A few years later The Cajun House closed down for lack of interest and customers. At the Cajun House I got a taste of my first Shrimp étouffée. Some years later, La Louisanne on Sherbrooke opened up, it has been around for a while now, but it was never taken off as a real Cajun hot spot. I always saw it as just another bar and hangout for the locals. I heard that some chefs in the city were cooking hints of Cajun food here and there on their menus. But never a full blown menu is Montreal ever going to be ready for real Cajun food I thought.
I was introduced to Paul Prudhomme’s cookbook ‘’Louisiana Kitchen ‘’ shortly after my dinner at The Cajun House in the 80”s and I fell in love with Cajun cuisine. So much, that in 2010 I visited New Orleans ate at K Paul’s and took cooking classes at NOCE. Life has never been the same; I have become a Cajun Snob. My expertise became anything Cajun and I sold buckets of Chicken Creole and dumpling soup.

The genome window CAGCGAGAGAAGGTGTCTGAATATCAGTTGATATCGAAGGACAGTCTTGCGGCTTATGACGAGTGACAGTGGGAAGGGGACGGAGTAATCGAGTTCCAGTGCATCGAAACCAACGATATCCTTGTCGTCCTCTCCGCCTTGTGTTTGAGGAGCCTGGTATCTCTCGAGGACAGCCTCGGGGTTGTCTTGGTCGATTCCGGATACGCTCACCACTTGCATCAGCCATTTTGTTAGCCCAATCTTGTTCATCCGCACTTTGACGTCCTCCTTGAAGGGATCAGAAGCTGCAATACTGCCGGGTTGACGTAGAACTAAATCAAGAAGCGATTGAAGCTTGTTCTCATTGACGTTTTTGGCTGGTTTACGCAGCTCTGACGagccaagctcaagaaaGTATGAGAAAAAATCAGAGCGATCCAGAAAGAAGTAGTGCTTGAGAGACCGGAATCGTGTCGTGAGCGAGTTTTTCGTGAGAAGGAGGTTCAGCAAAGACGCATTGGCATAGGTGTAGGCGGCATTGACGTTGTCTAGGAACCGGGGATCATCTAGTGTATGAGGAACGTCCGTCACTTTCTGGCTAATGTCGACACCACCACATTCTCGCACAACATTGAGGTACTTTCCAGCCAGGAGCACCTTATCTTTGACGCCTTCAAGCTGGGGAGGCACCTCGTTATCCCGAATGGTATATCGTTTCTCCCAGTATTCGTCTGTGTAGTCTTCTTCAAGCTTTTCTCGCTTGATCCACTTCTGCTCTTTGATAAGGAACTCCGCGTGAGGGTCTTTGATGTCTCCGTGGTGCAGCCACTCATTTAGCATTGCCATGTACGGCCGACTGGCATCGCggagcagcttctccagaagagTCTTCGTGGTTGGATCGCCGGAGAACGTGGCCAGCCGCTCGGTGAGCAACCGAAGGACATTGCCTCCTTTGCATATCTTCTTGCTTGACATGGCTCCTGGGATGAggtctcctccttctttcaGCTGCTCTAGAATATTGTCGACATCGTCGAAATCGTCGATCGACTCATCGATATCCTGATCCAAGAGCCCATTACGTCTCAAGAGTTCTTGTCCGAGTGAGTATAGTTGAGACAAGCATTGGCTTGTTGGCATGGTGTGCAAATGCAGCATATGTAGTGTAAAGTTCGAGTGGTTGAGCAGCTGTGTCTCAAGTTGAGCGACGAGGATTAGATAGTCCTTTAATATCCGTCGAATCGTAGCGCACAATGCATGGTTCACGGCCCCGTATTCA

So you could imagine my skepticism when I heard Bistro Nolah had opened in The West Island. I shied away for three years for various reasons but mostly because I lack confidence in the West Island food scene and believing that it was not going to be much different from my many of the other experience I had with Cajun food in this city. Dismissing it because I thought wouldn’t last. I was totally wrong.
But it was during a Zomato meet up in spring that Bistro Nolah came up in the conversation and was strongly recommended to me by Genevieve via the Montreal Maven during our dinner. Trusting in one of my fellow foodie’s recommendations, then it must be good, so it was warranted a try.